HC Deb 18 May 1868 vol 192 c423

said, he wished to ask the Chief Secretary for Ireland, Whether it is the fact that a prisoner in Mount joy Prison, who declared himself a Unitarian, was ordered by the Governor to select his religion as Anglican, Roman Catholic, or Presbyterian, and that on his declining to do so he was sentenced to penal cell, with bread and water diet?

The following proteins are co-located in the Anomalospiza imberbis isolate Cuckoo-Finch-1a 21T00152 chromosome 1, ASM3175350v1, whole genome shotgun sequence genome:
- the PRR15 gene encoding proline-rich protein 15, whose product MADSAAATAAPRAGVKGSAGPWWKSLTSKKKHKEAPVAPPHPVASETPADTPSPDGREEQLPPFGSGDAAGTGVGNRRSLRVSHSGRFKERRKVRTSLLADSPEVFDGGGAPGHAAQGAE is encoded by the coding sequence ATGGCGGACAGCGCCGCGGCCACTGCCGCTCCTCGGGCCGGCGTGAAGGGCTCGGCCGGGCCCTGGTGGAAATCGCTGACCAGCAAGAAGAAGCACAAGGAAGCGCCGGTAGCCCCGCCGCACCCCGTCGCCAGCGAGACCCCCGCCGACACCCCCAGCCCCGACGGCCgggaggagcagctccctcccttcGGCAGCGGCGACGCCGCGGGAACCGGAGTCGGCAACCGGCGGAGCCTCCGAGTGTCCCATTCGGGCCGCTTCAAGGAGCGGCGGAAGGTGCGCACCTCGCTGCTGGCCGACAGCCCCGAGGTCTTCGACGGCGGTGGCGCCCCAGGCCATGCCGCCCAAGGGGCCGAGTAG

Sir, I presume the question of the hon. Gentleman refers to the case of a convict named John Brophy alias Pagan O'Leary, who was received in the Mountjoy Convict Prison on the 31st of July, 1865. With respect to this man the Governor applied for instructions under the following remarkable circumstances—and I may say it is the only case of the kind which has ever occurred—The convict stated he was of no religion, and had never attended a place of worship. According to a Return from another gaol in which he had been confined, it appeared he had not attended any place of worship since his committal, and refused to be instructed in any religion. Under these circumstances the Director in a minute to the Governor ordered the convict Brophy to select his religion immediately. The Governor sent for Brophy and told him what was required of him; but the latter objected to go to any place of worship, saying he did not believe in any religion, and would not select one. He was therefore put upon penal diet for three days, and on the 4th of August, two days after he had been put upon the penal diet, he was received into the hospital, where he remained for five days. After he left the hospital he was again placed on penal diet for three days, and then he selected the Roman Catholic religion. The prisoner was then sent to his task work. I may say that penal diet is not bread and water, though it is considerably lower than is given to the other prisoners. Since my attention has been called to this case, I have caused inquiries to be made as to what is the practice in other branches of the convict service, and I shall be able to state at come future period what rule—for I certainly think that some sort of rule is necessary—shall be made to govern such cases in future.